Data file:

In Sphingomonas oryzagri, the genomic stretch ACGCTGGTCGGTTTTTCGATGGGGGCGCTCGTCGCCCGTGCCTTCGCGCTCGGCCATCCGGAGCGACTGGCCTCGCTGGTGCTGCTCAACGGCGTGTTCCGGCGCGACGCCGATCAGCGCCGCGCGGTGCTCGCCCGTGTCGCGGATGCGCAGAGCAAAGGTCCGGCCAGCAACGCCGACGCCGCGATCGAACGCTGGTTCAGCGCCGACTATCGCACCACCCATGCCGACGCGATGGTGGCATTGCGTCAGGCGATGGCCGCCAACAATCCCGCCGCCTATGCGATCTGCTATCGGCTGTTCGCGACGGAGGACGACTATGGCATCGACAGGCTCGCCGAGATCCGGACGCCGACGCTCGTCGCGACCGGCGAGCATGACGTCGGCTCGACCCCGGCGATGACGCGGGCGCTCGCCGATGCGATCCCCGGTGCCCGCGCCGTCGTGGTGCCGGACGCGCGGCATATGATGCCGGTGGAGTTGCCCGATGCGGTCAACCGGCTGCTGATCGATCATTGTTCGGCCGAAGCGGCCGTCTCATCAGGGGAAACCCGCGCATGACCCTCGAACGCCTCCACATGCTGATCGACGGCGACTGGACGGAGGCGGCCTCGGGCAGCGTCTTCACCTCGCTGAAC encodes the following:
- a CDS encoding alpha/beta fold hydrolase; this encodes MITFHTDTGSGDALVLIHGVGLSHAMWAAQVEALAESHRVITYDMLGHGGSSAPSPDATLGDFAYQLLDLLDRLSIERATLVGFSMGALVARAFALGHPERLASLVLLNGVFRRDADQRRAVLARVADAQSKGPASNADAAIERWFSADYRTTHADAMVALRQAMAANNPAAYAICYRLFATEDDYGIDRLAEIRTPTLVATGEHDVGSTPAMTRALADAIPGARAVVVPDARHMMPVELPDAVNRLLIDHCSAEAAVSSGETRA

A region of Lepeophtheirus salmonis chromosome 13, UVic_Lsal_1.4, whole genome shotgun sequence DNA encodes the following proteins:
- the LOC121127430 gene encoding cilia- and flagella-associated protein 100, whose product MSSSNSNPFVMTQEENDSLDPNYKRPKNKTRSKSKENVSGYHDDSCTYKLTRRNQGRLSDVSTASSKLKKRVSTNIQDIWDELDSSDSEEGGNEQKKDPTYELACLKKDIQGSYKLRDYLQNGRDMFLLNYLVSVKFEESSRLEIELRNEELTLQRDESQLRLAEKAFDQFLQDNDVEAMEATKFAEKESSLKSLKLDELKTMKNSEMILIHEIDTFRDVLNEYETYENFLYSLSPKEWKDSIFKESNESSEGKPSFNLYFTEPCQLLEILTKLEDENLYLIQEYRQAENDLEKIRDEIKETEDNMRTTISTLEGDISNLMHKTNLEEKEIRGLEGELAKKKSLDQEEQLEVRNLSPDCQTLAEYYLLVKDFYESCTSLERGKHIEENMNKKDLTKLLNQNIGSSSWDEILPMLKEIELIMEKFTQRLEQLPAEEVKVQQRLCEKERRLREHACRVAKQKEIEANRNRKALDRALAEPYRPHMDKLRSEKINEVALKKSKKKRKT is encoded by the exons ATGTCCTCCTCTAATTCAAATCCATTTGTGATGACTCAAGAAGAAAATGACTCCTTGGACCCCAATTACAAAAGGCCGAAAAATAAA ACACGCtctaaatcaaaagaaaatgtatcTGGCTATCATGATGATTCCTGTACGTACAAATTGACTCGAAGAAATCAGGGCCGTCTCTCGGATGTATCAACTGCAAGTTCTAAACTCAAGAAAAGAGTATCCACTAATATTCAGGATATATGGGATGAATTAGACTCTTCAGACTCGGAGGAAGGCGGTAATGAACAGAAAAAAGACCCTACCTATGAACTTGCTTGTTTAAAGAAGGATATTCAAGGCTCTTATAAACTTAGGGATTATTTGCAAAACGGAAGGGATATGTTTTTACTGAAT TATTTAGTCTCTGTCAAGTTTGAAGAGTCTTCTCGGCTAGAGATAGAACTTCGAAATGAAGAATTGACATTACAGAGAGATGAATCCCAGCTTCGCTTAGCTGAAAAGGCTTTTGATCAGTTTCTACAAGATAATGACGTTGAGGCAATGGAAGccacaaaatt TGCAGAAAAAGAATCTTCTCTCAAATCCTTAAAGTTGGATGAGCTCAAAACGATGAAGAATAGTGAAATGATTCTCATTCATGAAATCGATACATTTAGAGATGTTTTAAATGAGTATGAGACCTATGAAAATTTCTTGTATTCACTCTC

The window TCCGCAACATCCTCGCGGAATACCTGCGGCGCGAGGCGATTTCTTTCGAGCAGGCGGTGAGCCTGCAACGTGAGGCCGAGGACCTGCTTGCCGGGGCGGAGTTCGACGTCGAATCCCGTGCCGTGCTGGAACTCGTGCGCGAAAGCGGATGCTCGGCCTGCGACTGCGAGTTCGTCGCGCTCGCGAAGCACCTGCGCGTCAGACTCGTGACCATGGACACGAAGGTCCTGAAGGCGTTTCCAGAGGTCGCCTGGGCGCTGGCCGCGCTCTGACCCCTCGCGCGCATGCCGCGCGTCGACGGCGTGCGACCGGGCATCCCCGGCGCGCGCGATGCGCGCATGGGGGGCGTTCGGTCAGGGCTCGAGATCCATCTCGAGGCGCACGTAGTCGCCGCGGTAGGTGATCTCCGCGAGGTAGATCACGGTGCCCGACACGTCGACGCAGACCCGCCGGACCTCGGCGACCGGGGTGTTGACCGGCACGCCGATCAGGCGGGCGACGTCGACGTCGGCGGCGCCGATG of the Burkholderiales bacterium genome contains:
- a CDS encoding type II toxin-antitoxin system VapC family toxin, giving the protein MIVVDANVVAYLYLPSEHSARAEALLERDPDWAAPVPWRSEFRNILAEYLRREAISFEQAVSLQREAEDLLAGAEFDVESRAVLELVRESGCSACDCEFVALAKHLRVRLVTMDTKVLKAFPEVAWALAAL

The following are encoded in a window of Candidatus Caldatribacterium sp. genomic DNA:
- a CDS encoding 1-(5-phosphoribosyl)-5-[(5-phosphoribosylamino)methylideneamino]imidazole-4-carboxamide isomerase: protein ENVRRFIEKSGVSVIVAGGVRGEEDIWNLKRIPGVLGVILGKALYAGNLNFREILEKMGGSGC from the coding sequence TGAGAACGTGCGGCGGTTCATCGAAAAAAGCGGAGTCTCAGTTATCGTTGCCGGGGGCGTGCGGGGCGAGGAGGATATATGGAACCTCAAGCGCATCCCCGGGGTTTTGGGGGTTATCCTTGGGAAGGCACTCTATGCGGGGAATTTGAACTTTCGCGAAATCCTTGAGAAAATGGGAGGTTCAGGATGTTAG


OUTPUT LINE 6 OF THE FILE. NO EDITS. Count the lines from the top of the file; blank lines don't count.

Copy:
- a CDS encoding type II toxin-antitoxin system VapC family toxin, giving the protein MIVVDANVVAYLYLPSEHSARAEALLERDPDWAAPVPWRSEFRNILAEYLRREAISFEQAVSLQREAEDLLAGAEFDVESRAVLELVRESGCSACDCEFVALAKHLRVRLVTMDTKVLKAFPEVAWALAAL